1. Star Dust
2. Here’s Freddie
3. Indian Summer
4. Blue Turning Grey Over You
5. Just One More Chance
6. When My Dreamboat Comes Home
7. You’re Lucky To Me
9. It’s Been So Long
10. Too Marvellous For Words.
11. How Long Has This Been Going On?
12. ‘S Wonderful
13. As Long As I Live
14. If I Had You
15. I’m Shooting High
17. You’re Lucky To Me
18. ‘S Wonderful
Ruby Braff – Cornet
Buzzy Drootin - Drums
Dave McKenna – Piano (tracks 1, 4, 9, 11, 13-15)
Steve Jordan – Guitar (tracks 1, 4, 9, 11, 13-15)
Lawrence Brown – Trombone (tracks 2, 5, 7, 12, 17, 18)
Coleman Hawkins – Tenor sax (tracks 2, 5, 7, 12, 17, 18)
Ernie Caceres – Baritone sax (tracks 2, 5, 7, 12, 17, 18)
Don Elliott – Vibes (tracks 2, 3, 5-8, 10, 12, 16, 17, 18)
Nat Pierce – Piano (tracks 2, 3, 5-8, 10, 12, 16, 17, 18)
Freddie Green – Guitar (tracks 2, 3, 5-8, 10, 12, 16, 17, 18)
Eddie Jones – Bass (tracks 2, 3, 5-8, 10, 12, 16, 17, 18)
Having established himself with his memorable performances on a 1953 session led by Vic Dickenson, Ruby Braff – you might have thought – was ready to
record as a solo artist. Yet the mixed personnels on this 1956 album suggest that producers may still have been uncertain of the best company with which to
record Braff. Seven of the tracks are by a quartet; six tracks are by a nonet; and the remaining five tracks are by a sextet. All were taped between 26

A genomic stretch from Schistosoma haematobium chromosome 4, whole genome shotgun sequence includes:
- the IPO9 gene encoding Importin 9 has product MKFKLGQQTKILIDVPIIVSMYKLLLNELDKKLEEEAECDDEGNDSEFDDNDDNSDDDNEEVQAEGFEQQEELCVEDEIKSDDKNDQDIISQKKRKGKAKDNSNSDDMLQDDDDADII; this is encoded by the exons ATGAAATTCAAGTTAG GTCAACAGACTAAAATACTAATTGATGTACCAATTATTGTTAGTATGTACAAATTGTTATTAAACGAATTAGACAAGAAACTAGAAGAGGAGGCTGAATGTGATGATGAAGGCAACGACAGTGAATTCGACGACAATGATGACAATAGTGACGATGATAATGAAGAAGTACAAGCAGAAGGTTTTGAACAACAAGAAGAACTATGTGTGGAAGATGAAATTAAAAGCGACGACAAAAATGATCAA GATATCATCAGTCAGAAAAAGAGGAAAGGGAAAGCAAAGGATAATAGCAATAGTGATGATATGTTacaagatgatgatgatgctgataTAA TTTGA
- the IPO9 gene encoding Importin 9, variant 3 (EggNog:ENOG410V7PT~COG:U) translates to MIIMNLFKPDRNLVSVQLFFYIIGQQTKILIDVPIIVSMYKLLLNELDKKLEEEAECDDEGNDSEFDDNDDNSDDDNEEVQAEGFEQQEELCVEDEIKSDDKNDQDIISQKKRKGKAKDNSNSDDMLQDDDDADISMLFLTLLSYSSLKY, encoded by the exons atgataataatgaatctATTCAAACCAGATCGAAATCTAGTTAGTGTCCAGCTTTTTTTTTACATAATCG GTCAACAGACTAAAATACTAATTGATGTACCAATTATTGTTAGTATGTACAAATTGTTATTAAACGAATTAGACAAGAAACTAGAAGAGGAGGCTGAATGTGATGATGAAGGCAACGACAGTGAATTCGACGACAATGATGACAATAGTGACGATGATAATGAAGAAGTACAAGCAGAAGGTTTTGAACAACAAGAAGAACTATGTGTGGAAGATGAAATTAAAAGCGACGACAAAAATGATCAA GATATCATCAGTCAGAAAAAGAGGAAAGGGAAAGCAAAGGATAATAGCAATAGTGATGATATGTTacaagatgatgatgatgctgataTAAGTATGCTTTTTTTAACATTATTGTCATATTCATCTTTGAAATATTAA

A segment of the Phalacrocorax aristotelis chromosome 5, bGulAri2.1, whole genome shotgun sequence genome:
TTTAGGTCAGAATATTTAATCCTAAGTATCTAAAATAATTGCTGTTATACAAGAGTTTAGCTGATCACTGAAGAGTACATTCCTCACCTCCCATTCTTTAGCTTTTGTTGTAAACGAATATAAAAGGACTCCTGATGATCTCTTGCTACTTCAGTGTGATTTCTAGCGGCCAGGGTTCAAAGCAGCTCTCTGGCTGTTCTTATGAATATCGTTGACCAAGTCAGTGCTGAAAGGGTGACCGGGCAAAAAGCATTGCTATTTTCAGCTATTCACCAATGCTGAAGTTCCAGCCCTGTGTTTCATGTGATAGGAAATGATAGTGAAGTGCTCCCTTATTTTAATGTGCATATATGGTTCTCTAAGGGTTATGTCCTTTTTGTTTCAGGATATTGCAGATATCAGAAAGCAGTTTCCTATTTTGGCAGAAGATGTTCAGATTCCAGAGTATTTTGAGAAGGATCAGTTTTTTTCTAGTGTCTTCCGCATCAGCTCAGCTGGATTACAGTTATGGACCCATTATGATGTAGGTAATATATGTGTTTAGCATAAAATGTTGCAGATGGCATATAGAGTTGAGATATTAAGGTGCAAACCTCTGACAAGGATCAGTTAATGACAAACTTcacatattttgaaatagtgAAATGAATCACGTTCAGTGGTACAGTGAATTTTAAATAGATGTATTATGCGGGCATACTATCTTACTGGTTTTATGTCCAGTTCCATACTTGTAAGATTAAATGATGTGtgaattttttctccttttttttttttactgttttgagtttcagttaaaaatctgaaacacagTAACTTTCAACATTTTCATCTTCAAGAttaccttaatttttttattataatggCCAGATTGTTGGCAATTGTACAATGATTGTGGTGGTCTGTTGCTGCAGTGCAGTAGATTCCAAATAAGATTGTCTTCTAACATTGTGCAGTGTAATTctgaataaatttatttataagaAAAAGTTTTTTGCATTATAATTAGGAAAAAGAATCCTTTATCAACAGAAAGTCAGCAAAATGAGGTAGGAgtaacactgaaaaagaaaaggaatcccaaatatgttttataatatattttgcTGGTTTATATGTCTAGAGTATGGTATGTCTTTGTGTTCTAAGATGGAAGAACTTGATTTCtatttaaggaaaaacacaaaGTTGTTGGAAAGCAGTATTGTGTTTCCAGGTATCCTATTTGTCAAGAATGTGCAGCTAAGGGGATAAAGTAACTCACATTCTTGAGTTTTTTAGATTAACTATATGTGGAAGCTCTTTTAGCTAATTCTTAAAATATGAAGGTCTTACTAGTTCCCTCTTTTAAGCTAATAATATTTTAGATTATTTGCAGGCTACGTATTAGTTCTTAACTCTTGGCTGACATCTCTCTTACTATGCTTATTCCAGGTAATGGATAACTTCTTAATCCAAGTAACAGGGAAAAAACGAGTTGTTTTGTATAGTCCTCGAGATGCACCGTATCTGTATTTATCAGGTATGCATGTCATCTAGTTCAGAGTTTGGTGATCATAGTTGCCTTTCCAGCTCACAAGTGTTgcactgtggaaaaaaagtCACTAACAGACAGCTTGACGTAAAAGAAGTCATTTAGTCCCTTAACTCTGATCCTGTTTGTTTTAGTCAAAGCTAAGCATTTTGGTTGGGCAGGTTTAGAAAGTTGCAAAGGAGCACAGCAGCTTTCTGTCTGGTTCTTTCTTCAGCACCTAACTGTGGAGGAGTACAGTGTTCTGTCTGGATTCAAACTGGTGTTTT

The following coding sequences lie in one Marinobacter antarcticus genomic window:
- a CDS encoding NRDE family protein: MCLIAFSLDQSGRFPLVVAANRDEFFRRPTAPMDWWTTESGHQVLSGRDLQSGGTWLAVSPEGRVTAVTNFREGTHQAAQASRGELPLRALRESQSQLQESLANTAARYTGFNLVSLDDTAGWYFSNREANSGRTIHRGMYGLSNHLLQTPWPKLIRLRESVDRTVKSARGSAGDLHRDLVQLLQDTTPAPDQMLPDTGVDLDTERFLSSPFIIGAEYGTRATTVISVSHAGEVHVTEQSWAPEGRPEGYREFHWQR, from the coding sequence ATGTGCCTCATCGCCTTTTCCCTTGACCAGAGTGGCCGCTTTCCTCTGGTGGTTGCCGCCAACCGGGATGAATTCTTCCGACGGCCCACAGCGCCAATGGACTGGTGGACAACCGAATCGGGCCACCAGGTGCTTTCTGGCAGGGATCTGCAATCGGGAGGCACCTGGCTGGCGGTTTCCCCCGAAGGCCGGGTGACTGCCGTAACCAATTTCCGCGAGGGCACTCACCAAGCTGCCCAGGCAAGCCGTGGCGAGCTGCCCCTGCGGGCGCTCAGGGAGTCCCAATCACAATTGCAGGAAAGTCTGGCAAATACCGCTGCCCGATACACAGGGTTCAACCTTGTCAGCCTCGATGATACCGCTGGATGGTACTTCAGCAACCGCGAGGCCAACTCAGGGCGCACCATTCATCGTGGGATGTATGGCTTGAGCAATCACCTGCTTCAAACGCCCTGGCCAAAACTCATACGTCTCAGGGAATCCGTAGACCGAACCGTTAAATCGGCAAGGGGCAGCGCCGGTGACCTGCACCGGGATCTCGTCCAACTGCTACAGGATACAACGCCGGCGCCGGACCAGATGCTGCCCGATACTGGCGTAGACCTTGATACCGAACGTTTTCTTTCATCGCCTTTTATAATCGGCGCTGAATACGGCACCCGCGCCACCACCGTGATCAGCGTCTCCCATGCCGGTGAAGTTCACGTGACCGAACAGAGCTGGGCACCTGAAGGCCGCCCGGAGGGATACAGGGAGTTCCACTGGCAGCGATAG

June and 10 July, 1956.
The quartet tracks are the best ones in which to hear Ruby unalloyed, accompanied by that splendid pianist Dave McKenna plus guitarist Steve Jordan
(instead of a bassist) and drummer Buzzy Drootin, who was present throughout all these sessions. Star Dust is a good example of Braff’s lyricism,
and Dave McKenna’s piano solo is a model of effective simplicity. Ruby’s cornet sounds distant in Blue Turning Grey Over You, but this may be his
reticence or a result of the recording. It’s Been So Long is a rare song which allows Braff to sound as he did on those 1953 sessions, assisted by
the strummed guitar of Steve Jordan. How Long Has This Been Going On? has the same qualities. Tracks 13 to 15 (like tracks 16 to 18) were not on
the original LP. They provide more examples of a melodic quartet working in close harmony together.
The personnels for the remaining sessions were very different from the basic mainstream group that fitted Braff like a glove in the famous Vic Dickenson
recordings. For instance, however well the vibraphone is played by Don Elliott, it somehow seems out of place alongside Ruby. This is proved by the section
of Too Marvellous For Words where Ruby and Don play in awkward harmony. Nonetheless, this doesn’t affect the quality of the solos, which
are first-class. Ruby plays a nice muted cornet in Indian Summer. His own composition, Here’s Freddie, displays the ensemble to good
effect, and Coleman Hawkins contributes a muscular sax solo. Nat Pierce introduces When My Dreamboat Comes Home at a cracking tempo and Don
Elliott keeps up the pace in his solo. On every track where he performs, Lawrence Brown plays with honey-sweet smoothness.
This is a strange mélange of a CD but it contains many things to savour. Sadly, although the album’s sub-title is “Ruby Braff featuring Coleman Hawkins”,
Hawk hardly gets a look-in.